IO in Ruby

Input/Output, generally referred to as I/O, is a term that covers the ways that a computer interacts with the world. Screens, keyboards, files, and networks are all forms of I/O. Data from these devices is sent to and from programs as a stream of characters/bytes.

Unix-like systems treat all external devices as files. We can see these under the /dev directory. Read this list for a quick description of all the devices we might find under /dev for OS X.

For example (truncated for brevity):

$ tree /dev
├── disk0
├── fd
│   ├── 0
│   ├── 1
│   ├── 2
│   └── 3 [error opening dir]
├── null
├── stderr -> fd/2
├── stdin -> fd/0
├── stdout -> fd/1
├── tty
└── zero

I/O streams are located under the /dev/fd directory. Files there are given a number, known as a file descriptor. The operating system provides three streams by default. They are:

  • Standard input (/dev/fd/0)
  • Standard output (/dev/fd/1)
  • Standard error (/dev/fd/2)

They are often abbreviated to stdin, stdout, and stderr respectively. Standard input will default to reading from the keyboard while standard output and standard error both default to writing to the terminal. As can be seen above, /dev/stdout, /dev/stdin, and /dev/stderr are just symlinks to the appropriate file descriptor.

The IO class

Ruby IO objects wrap Input/Output streams. The constants STDIN, STDOUT, and STDERR point to IO objects wrapping the standard streams. By default the global variables $stdin, $stdout, and $stderr point to their respective constants. While the constants should always point to the default streams, the globals can be overwritten to point to another I/O stream such as a file. IO objects can be written to via puts and print.

$stdout.puts 'Hello World'

We’ve all written the shorthand version of this program:

puts 'Hello World'

The bare puts method is provided by ruby’s Kernel module that is just an alias to $stdout.puts. Similarly, IO objects can be read from via gets. The bare gets provided by Kernel is an alias to $stdin.gets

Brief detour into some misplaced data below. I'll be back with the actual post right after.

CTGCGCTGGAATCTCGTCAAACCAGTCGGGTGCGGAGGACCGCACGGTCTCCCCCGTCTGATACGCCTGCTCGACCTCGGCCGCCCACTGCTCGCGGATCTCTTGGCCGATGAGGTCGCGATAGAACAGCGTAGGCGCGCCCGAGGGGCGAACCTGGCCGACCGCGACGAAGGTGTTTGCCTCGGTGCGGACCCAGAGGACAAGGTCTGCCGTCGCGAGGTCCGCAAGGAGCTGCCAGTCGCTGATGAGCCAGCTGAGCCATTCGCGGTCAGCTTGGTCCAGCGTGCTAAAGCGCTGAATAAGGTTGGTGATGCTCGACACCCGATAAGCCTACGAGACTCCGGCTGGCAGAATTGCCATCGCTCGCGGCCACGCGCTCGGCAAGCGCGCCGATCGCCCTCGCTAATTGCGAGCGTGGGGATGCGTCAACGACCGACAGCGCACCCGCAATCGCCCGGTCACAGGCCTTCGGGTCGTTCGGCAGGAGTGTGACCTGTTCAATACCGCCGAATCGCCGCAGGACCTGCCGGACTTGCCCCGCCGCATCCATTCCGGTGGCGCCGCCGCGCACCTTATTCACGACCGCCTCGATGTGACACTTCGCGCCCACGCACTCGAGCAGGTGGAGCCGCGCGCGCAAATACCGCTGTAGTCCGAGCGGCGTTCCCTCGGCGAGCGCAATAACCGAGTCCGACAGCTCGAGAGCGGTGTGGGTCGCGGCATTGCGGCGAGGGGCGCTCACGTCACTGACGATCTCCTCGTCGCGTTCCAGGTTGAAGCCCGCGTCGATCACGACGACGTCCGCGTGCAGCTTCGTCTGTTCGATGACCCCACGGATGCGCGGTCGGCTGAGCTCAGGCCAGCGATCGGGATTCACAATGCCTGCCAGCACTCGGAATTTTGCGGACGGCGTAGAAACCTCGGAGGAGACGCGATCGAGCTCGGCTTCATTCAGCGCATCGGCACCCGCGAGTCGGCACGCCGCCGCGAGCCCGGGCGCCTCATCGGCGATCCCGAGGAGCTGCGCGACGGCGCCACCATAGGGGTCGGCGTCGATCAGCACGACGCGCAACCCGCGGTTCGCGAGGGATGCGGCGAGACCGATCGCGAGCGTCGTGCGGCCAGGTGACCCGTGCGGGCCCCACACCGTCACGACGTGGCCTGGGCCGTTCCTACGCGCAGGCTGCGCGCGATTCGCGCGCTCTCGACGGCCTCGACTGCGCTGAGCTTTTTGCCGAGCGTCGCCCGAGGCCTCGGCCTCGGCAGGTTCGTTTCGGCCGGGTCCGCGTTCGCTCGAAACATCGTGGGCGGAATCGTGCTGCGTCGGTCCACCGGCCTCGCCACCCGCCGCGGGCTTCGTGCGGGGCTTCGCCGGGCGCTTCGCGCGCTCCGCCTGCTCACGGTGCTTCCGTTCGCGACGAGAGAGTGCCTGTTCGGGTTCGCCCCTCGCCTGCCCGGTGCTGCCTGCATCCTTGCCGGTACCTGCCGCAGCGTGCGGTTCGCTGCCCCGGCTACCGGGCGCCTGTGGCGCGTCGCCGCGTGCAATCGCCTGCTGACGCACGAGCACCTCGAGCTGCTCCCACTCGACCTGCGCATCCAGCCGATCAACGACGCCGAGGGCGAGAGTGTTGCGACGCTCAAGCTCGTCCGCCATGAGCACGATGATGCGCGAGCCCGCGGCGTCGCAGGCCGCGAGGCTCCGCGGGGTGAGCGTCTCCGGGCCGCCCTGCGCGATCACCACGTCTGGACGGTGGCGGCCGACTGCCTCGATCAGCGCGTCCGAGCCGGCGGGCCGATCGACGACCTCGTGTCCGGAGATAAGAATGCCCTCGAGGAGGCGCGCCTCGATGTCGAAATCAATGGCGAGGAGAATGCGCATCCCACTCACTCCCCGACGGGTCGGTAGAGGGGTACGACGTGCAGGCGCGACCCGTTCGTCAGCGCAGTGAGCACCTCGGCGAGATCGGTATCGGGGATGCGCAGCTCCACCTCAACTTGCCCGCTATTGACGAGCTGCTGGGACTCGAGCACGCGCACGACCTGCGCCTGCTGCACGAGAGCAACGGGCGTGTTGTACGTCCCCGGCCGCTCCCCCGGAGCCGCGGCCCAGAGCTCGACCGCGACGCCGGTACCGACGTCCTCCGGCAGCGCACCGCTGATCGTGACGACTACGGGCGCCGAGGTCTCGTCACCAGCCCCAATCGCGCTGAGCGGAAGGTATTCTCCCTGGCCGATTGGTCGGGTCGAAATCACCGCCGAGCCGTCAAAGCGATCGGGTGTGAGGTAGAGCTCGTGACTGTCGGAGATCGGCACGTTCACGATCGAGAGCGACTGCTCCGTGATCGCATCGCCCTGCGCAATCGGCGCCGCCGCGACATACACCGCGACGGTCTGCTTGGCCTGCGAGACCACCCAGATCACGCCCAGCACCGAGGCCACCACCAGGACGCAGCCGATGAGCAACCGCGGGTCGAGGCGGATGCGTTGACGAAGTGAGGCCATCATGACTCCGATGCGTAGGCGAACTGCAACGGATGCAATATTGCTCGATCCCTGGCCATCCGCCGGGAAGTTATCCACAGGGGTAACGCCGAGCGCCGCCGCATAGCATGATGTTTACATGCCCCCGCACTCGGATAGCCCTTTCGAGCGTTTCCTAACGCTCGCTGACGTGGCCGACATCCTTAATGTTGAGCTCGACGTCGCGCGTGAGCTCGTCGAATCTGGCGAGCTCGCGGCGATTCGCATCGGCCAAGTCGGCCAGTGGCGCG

$stdin is read-only while $stdout and $stderr are write-only.

[1] pry(main)> $stdin.puts 'foo'
IOError: not opened for writing
[2] pry(main)> $stdout.gets
IOError: not opened for reading
[3] pry(main)> $stderr.gets
IOError: not opened for reading

To create a new IO object, we need a file descriptor. In this case, 1 (stdout).

[1] pry(main)> io =
=> #<IO:fd 1>
[2] pry(main)> io.puts 'hello world'
hello world
=> nil

What about creating IOs to other streams? They don’t have constant file descriptors so we first need to get that via IO.sysopen.

[1] pry(main)> fd = IO.sysopen('/dev/null', 'w+')
=> 8
[2] pry(main)> dev_null =
=> #<IO:fd 8>
[3] pry(main)> dev_null.puts 'hello'
=> nil
[4] pry(main)> dev_null.gets
=> nil
[5] pry(main)> dev_null.close
=> nil

/dev/null (sometimes referred to as the “bit bucket” or “black hole”) is the null device on Unix-like systems. Writing to it does nothing and attempting to read from it returns nothing (nil in Ruby)

First, we get a file descriptor for a stream that that is read/write to the dev/null device. Then we create an IO object for this stream so we can interact with it in Ruby. When writing to dev_null, the text no longer appears on the screen. When reading from dev_null, we get nil.

Since everything on a Unix-like system is a file, we can open an IO stream to a text file in the same way we would open a device. We just create a file descriptor with the path to our file and then create an IO object for that file descriptor. When we are done with it, we close the stream to flush Ruby’s buffer and release the file descriptor back to the operating system. Attempting read or write from a closed stream will raise an IOError.


When working with an IO, we have to keep position in mind. Given that we’ve opened a stream to the following file:

Lorem ipsum
sit amet...

and we call gets on it:

[1] pry(main)> IO.sysopen '/Users/joelquenneville/Desktop/lorem.txt'
=> 8
[2] pry(main)> lorem =
=> #<IO:fd 8>
[3] pry(main)> lorem.gets
=> "Lorem ipsum\n"

it returns the first line of the file and moves the cursor to the next line. If we check the position of the cursor:

[4] pry(main)> lorem.pos
=> 12

If we call gets a few more times:

[5] pry(main)> lorem.gets
=> "dolor\n"
[6] pry(main)> lorem.gets
=> "sit amet...\n"
[7] pry(main)> lorem.pos
=> 30

we can see ruby’s “cursor” has moved. Now that we have read the whole file, what happens if we try to call gets?

[8] pry(main)> lorem.gets
=> nil
[9] pry(main)> lorem.eof?
=> true

We see that it returns nil. We can ask a stream if we have reached “end of file” via eof?. To return to the beginning of the stream, we can call rewind.

[10] pry(main)> lorem.rewind
=> 0
[11] pry(main)> lorem.pos
=> 0

This can lead to surprises when writing to a stream.

[1] pry(main)> fd = IO.sysopen '/Users/joelquenneville/Desktop/test.txt', 'w+'
=> 8
[2] pry(main)> io =
=> #<IO:fd 8>
[3] pry(main)> io.puts 'hello world'
=> nil
[4] pry(main)> io.puts 'goodbye world'
=> nil

This stream has the lines “hello world” and “goodbye world”. If we were to attempt to read:

[5] pry(main)> io.gets
=> nil
[6] pry(main)> io.eof?
=> true